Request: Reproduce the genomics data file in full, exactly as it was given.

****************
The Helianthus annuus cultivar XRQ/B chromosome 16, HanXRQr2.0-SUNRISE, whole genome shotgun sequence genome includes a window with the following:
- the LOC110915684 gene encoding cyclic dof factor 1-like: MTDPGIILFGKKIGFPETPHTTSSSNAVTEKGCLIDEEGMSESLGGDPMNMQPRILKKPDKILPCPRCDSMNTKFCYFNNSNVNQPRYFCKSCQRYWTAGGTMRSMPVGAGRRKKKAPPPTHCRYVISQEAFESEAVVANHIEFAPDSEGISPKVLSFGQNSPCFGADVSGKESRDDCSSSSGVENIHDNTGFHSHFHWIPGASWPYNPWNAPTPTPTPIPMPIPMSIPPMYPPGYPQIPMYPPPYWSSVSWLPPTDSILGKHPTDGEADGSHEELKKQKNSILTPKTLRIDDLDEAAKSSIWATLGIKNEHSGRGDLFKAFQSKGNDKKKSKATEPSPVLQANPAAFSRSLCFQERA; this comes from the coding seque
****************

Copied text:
The Helianthus annuus cultivar XRQ/B chromosome 16, HanXRQr2.0-SUNRISE, whole genome shotgun sequence genome includes a window with the following:
- the LOC110915684 gene encoding cyclic dof factor 1-like: MTDPGIILFGKKIGFPETPHTTSSSNAVTEKGCLIDEEGMSESLGGDPMNMQPRILKKPDKILPCPRCDSMNTKFCYFNNSNVNQPRYFCKSCQRYWTAGGTMRSMPVGAGRRKKKAPPPTHCRYVISQEAFESEAVVANHIEFAPDSEGISPKVLSFGQNSPCFGADVSGKESRDDCSSSSGVENIHDNTGFHSHFHWIPGASWPYNPWNAPTPTPTPIPMPIPMSIPPMYPPGYPQIPMYPPPYWSSVSWLPPTDSILGKHPTDGEADGSHEELKKQKNSILTPKTLRIDDLDEAAKSSIWATLGIKNEHSGRGDLFKAFQSKGNDKKKSKATEPSPVLQANPAAFSRSLCFQERA; this comes from the coding seque